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St. Louis, MO Event Planning

Key Highlights

Hotels 327
Total Sleeping Rooms 37,827
Committable Sleeping Rooms* 20,000
Committable Meeting Rooms* 150
Convention Center Space 500,000 Sq. Ft.
Largest Exhibit Space 145,000 Sq. Ft.
Largest Ballroom 105,000 Sq. Ft.
Average Hotel Room Rate USD $100
Average Daily Meal Cost USD $66
Average Weekly Car Rental USD $355
*Maximum for a single hotel

St. Louis, MO Meeting Planning Overview

Welcome to Cvent's St. Louis meeting planning guide – a city guide for meeting planning professionals. No stranger to hosting meetings and events, St. Louis is more than prepared to accommodate the needs of any planner. The 500,000-square-foot America's Center convention complex houses five exhibit halls, over 80 flexible meeting rooms, a ballroom, a lecture hall and the 67,000-seat Edward Jones Dome. Located in the heart of downtown, the center is minutes away from 38,000 hotel rooms in the metropolitan area and various dining establishments and attractions. Travel to farther destinations will not pose a problem, though, as guests can choose from various taxi cab companies and public transportation services of the 46-mile-long MetroLink light-rail or the 50-route MetroBus.

St. Louis certainly does not lack unique meeting facilities either. The culture-rich city is bursting with museums, parks, gardens and St. Louis event venues that serve as a perfect setting for a distinctly St. Louis experience. The Missouri Botanical Garden is 79 acres of gorgeous indoor and outdoor garden displays. Over 11,000 guests can take a seat at The Muny, the nation's oldest and largest outdoor amphitheater, while the Saint Louis Zoo has event space that can accommodate up to 1,000 people. And though its location in the Midwest does not afford mountainous terrain for skiing or coastal beaches for water activities, its continental position keeps it at an enjoyable and temperate climate that averages 45°F in the winter and 87°F in the summer.

St. Louis continues to expand and upgrade what it has to offer. Over $5 billion-worth of new development projects have revitalized the face of downtown St. Louis, with more under way.

About St. Louis, MO / Additional Info

This beautiful Missouri city was founded as a trading post in 1763 by French fur trader Pierre Laclede and his stepson August Chouteau. Bounded by three rivers - the Missouri to the north, Meramec to the south, and Mississippi to the east - it's not surprising that St. Louis has strong ties to the water. When the Steamboat Era came to St. Louis in 1817 and river trade became more efficient and dependable, the city flourished as an inland port for commerce.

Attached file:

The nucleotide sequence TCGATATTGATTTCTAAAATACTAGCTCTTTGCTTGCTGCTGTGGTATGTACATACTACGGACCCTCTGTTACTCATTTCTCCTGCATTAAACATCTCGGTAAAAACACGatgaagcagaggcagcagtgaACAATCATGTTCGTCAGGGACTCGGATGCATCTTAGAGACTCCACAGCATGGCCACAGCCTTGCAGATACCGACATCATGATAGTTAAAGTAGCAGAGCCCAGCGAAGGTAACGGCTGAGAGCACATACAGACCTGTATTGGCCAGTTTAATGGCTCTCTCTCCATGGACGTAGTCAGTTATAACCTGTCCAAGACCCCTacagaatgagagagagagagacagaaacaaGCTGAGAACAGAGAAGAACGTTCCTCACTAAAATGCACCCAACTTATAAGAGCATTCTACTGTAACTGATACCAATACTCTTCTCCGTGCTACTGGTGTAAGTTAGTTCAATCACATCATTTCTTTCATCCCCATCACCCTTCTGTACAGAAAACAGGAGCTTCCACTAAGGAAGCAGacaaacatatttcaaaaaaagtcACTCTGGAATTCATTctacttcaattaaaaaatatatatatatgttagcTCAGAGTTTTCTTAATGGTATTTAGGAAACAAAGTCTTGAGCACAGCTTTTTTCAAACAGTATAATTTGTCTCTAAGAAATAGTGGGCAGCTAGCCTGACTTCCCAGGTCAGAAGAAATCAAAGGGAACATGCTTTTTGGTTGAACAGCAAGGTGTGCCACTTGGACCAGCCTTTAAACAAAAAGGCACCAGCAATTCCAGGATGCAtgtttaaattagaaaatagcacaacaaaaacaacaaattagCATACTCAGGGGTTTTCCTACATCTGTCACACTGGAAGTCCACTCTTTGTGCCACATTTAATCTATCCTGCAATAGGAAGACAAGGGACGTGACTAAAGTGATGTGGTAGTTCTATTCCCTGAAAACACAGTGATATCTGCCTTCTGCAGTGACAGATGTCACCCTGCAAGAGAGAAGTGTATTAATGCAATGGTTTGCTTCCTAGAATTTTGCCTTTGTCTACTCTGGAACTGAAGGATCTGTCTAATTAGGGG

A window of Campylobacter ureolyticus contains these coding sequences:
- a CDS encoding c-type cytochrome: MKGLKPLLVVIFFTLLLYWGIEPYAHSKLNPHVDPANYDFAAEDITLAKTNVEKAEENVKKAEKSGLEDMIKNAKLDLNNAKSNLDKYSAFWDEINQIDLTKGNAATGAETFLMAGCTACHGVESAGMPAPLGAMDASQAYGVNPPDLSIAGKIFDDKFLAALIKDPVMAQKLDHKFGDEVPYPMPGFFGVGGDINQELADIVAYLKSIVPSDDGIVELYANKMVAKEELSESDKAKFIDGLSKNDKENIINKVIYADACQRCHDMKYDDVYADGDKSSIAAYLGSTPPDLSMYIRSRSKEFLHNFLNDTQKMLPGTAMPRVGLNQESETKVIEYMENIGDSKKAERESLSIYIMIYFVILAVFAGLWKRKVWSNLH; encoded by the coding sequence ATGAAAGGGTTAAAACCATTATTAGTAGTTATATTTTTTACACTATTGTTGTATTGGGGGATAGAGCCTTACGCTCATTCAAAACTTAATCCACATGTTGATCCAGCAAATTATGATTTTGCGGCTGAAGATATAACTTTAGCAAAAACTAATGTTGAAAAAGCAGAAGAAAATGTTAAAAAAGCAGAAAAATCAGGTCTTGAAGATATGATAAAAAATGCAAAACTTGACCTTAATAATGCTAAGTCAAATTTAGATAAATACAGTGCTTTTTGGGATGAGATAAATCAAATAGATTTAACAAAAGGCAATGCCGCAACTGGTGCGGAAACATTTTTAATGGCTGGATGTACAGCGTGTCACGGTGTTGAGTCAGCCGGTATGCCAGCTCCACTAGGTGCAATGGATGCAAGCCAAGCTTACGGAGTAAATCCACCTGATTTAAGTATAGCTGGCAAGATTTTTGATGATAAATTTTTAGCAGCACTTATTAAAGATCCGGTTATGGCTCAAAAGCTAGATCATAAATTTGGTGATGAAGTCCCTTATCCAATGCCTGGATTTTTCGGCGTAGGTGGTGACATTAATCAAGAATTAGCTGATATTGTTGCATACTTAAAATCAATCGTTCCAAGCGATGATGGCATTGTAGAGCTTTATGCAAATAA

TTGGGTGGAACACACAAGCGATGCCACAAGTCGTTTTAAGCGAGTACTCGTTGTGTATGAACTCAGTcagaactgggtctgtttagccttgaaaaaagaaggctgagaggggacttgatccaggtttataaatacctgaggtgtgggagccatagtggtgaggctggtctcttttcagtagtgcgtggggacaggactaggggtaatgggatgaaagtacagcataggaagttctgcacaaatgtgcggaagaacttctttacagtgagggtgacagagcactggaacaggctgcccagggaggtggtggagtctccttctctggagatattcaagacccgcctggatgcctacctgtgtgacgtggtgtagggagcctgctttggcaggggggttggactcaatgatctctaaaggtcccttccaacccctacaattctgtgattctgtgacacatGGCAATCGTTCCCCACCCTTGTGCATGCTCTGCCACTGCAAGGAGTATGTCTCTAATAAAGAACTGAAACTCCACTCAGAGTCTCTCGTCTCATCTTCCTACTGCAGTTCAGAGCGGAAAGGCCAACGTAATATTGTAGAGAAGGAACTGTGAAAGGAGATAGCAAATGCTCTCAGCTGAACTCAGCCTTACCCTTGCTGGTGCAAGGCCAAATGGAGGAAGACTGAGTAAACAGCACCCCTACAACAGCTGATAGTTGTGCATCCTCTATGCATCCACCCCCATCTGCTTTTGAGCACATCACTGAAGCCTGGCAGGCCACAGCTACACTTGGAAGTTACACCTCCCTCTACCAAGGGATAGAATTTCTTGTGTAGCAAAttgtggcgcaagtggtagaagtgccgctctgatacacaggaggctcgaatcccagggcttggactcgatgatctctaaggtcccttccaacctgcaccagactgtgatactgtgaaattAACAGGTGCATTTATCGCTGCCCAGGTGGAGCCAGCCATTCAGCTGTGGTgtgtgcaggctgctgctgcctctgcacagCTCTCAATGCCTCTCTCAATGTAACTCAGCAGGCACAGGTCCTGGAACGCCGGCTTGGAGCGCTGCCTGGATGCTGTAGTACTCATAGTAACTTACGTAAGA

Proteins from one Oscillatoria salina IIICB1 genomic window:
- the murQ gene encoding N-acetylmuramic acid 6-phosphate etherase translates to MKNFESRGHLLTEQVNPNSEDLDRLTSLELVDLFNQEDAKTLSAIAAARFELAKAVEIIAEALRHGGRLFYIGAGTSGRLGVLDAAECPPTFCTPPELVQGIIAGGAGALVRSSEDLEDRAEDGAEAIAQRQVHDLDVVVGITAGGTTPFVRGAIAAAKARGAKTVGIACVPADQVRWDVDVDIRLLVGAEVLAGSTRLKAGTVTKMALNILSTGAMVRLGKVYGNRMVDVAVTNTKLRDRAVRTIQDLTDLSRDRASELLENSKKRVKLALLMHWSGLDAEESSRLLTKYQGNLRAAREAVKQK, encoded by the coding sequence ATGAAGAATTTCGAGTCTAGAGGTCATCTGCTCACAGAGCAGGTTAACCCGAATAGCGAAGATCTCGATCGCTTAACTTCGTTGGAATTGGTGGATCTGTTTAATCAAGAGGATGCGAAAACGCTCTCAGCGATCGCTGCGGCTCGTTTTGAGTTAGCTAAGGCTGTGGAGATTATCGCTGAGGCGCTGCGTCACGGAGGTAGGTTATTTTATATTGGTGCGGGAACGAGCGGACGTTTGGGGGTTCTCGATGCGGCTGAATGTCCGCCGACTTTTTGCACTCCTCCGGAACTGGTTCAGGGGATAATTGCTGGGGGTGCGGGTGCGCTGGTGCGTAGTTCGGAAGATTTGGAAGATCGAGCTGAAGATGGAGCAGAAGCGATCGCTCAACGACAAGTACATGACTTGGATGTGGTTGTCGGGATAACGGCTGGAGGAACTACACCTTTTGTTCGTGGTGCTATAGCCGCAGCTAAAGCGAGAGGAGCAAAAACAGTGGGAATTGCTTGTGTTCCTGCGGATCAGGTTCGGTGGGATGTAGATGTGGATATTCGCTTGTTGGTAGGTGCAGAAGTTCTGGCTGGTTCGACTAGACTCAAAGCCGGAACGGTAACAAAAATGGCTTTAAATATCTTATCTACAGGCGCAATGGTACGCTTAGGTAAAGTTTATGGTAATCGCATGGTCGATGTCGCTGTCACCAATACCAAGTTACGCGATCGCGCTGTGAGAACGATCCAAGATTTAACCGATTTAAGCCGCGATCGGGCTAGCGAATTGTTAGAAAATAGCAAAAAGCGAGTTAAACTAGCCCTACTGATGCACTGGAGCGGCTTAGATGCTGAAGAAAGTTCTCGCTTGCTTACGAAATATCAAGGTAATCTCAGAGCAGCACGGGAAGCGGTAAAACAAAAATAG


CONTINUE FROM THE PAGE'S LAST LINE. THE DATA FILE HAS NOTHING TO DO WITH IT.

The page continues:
During the 1840s, immigrants from Germany, Bohemia, Ireland, and Italy began to stream in, causing the population to soar from 20,000 to 77,860. St. Louis quickly grew into a recognized location for both residents and travelers. As its reputation expanded, its size did as well, furthering growth and development, including the construction of Union Station, the largest and busiest railroad stop in the country. The city was also selected to play host to the 1904 World's Fair and the Olympics, the first games to be held in an English-speaking country.

St. Louis' role as a hub for culture and commerce is still seen in many of its present-day attractions. Laclede's Landing showcases dining and entertainment in preserved historic buildings from the city's original riverfront establishment. Replica steamboats ferry visitors up and down the Mississippi River as they did in the early 1800s. Renowned Italian community "The Hill," established by the influx of Italian immigrants in the 1800s, serves world-famous authentic Italian cuisine, including St. Louis' original toasted ravioli. Forest Park, site of the St. Louis World's Fair and now one of the nation's largest urban parks, still preserves some of the fair's original construction, along with a host of modern attractions such as the Saint Louis Zoo and Saint Louis Art Museum.

Today, the landscape of St. Louis has been greatly transformed from its humble beginnings as a small riverfront town. As the 18th-largest city in the U.S., over 318,000 people call the city of St. Louis home. Tall buildings, high-rises, and the iconic Gateway Arch populate the skyline, as do the headquarters of large corporations, such as Anheuser-Busch, Monsanto, and Purina.

 
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